Salt Lake is influenced by relict salt water-water
that has remained under layers of sand and shell for thousands of
years, since the land was under the sea. Over time this salt water
mixed with fresh water in the upper aquifer.
Scientist William McLane surveyed lakes along the
St. Johns River in the late 1940s and early 1950s. He found
salinities in Salt Lake as high as 10,700 parts per million, about
one-third the salinity of the Atlantic Ocean at the mouth of the
St. Johns River. McLane also found breeding populations of five
marine crustaceans, two marine worms, and nine saltwater fish.
The salinity of the soil also influences the marsh
vegetation surrounding the lake. In some places, the soil is so
salty that it can be tolerated only by one plant species called
The site of a former cattle operation on unimproved
pastures, Salt Lake WMA still contains many native plant
communities. The area is part of a transitional zone between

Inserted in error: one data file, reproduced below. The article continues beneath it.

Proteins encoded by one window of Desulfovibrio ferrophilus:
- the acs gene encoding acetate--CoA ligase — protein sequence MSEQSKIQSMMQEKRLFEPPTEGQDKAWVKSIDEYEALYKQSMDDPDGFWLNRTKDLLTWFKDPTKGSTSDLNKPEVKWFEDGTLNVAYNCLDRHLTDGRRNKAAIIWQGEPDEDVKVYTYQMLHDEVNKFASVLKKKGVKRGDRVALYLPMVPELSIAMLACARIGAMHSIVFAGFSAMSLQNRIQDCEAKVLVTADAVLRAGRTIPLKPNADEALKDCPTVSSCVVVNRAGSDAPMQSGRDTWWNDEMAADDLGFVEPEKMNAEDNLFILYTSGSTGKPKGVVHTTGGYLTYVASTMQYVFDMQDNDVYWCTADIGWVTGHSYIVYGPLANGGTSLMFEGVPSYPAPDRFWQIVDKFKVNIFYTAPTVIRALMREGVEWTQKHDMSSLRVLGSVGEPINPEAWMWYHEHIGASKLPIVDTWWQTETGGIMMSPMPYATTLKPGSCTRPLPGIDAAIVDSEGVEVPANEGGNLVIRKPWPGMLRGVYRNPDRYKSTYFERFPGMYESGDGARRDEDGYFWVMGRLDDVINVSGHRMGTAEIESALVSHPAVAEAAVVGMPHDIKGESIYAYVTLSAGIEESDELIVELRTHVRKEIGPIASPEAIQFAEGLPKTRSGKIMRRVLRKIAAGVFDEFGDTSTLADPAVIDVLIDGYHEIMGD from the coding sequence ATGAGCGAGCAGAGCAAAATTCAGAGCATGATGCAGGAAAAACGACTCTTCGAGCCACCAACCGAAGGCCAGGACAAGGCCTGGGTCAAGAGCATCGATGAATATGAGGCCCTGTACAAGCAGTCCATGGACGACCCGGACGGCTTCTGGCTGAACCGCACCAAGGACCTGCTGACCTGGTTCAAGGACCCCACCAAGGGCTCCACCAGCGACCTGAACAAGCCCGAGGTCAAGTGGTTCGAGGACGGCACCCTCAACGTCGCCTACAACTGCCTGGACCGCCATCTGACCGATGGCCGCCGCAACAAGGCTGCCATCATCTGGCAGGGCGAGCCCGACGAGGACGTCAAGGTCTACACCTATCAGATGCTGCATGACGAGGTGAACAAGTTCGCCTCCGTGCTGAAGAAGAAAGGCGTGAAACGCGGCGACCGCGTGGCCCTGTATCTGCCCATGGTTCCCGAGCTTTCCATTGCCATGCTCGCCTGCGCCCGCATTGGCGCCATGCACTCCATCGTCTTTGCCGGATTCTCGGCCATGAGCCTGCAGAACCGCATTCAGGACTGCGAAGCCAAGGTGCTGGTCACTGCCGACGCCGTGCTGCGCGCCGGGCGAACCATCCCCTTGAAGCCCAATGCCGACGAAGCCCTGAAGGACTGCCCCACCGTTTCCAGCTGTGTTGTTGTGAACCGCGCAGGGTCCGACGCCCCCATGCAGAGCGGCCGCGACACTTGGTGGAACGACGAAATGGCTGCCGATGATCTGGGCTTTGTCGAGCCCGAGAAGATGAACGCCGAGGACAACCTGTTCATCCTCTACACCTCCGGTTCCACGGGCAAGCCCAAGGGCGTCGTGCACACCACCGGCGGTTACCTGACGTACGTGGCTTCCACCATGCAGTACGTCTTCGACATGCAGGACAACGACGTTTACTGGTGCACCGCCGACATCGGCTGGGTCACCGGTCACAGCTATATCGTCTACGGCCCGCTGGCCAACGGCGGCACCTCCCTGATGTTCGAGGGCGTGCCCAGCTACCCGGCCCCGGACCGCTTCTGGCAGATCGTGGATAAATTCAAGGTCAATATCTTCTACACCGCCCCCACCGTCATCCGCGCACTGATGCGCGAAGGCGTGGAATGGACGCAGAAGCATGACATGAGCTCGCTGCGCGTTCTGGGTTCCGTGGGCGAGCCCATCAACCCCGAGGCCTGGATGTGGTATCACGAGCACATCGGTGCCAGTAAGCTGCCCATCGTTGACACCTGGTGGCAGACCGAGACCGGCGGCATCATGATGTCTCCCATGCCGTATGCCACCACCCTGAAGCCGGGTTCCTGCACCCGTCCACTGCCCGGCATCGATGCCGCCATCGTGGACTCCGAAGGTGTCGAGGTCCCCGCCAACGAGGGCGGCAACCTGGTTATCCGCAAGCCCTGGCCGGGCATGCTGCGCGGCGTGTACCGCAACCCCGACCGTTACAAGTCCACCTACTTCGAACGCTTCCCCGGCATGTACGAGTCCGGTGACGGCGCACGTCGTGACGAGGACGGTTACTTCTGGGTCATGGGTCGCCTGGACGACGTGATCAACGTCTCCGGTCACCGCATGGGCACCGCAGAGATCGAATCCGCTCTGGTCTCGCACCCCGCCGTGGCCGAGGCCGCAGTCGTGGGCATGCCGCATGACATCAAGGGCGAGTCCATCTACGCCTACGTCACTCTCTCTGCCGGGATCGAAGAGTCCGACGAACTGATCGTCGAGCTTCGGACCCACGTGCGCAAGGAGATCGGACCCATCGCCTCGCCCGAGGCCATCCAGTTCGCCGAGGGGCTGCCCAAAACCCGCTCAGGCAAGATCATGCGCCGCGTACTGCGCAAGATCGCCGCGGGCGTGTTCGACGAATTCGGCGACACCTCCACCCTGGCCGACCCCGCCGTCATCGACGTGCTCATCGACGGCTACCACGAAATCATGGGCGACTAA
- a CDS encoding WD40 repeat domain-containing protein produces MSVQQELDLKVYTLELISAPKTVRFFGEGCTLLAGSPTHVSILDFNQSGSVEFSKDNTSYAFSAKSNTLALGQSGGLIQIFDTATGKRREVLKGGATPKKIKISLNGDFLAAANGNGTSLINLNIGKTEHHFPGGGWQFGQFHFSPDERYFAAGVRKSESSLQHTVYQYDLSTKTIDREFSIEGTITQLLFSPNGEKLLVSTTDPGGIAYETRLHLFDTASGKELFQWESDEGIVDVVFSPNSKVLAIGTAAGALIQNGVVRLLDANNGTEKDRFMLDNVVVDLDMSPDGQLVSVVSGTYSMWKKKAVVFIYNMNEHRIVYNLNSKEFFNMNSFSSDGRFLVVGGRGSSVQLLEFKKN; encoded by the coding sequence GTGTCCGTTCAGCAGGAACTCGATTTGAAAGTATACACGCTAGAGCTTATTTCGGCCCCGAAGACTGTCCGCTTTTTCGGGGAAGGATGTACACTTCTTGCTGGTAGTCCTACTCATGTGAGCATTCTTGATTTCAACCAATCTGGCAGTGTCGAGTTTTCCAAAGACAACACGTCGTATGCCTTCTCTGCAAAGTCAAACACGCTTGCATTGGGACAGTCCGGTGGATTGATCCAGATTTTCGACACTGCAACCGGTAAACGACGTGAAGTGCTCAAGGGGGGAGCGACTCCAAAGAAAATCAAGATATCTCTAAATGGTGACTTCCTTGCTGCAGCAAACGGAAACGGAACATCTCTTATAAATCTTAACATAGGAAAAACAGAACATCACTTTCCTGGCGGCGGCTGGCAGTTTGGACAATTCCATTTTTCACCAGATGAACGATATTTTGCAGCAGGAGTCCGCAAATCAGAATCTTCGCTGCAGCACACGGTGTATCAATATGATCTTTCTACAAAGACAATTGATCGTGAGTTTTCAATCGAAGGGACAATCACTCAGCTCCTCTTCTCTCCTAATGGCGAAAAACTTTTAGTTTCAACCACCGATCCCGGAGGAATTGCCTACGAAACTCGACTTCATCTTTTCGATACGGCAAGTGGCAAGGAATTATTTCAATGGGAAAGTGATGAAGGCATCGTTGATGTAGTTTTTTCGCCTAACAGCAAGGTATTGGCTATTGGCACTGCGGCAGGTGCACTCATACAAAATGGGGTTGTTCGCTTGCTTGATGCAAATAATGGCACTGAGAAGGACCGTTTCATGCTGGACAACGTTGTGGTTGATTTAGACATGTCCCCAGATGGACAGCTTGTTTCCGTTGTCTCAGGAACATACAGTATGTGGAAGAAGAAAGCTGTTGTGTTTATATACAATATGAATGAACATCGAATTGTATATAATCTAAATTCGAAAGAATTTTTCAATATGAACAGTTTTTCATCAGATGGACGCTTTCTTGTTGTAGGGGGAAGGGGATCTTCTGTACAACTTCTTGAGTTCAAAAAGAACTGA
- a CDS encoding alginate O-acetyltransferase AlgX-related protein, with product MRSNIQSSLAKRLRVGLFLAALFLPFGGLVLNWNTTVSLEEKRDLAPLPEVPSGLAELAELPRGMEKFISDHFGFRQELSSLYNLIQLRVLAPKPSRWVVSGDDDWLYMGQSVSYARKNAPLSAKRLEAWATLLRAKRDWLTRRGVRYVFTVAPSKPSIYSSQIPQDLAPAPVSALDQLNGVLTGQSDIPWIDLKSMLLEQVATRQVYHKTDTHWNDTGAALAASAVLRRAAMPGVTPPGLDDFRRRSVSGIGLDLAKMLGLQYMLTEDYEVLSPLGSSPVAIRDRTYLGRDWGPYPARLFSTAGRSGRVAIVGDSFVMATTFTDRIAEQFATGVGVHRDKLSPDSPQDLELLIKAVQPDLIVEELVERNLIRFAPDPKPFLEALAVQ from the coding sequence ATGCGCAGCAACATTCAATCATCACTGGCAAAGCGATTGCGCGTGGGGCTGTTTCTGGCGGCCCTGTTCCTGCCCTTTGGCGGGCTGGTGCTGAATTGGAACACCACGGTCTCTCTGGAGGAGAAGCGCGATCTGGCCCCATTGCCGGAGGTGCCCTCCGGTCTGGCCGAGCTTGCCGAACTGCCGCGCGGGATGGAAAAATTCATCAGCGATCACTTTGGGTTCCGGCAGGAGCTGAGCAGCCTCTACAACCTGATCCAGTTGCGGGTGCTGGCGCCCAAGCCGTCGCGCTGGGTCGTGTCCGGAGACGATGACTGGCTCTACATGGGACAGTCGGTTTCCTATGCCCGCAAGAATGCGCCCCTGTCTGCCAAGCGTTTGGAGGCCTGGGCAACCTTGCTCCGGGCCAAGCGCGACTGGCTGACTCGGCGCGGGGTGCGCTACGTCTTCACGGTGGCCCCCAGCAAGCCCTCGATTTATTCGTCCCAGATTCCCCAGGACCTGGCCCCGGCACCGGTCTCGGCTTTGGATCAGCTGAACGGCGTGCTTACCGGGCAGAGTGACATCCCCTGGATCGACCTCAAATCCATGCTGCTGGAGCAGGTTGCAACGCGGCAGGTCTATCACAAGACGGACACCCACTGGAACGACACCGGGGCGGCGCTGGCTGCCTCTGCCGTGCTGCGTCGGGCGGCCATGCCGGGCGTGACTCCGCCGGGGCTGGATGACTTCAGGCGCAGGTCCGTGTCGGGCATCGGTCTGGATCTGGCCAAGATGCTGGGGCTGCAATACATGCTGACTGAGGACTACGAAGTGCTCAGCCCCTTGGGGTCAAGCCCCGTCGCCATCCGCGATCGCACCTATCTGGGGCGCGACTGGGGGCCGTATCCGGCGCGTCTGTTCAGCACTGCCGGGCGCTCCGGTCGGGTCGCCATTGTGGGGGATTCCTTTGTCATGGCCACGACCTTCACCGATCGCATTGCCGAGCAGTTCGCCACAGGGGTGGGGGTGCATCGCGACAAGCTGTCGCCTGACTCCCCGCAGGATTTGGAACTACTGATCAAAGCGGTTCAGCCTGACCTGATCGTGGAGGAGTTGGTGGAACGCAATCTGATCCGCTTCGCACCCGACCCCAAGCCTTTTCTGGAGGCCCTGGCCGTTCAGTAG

temperate and subtropical climates, so it has plant communities and
species from both climates.
Some natural communities have been altered because
in the past natural fires have not been allowed to burn. Historic
cattle and forest management practices have also modified them.
Much of the Salt Lake landscape has not been burned
in 20 years or more. FWC has implemented a prescribed burning
program in the pine flatwoods, scrub, and selected marsh
communities. In many places, roller chopping will be required
before burning can be carried out. Prescribed fire is used to
reduce hazardous fuel accumulation and to increase species
diversity of both flora and fauna. Fire is a natural force in Salt
Lake's uplands and marshes, and many native plants and animals are
adapted to it. In fact, they require fire to survive. Managers aim
to create a mosaic of burned and unburned areas to increase habitat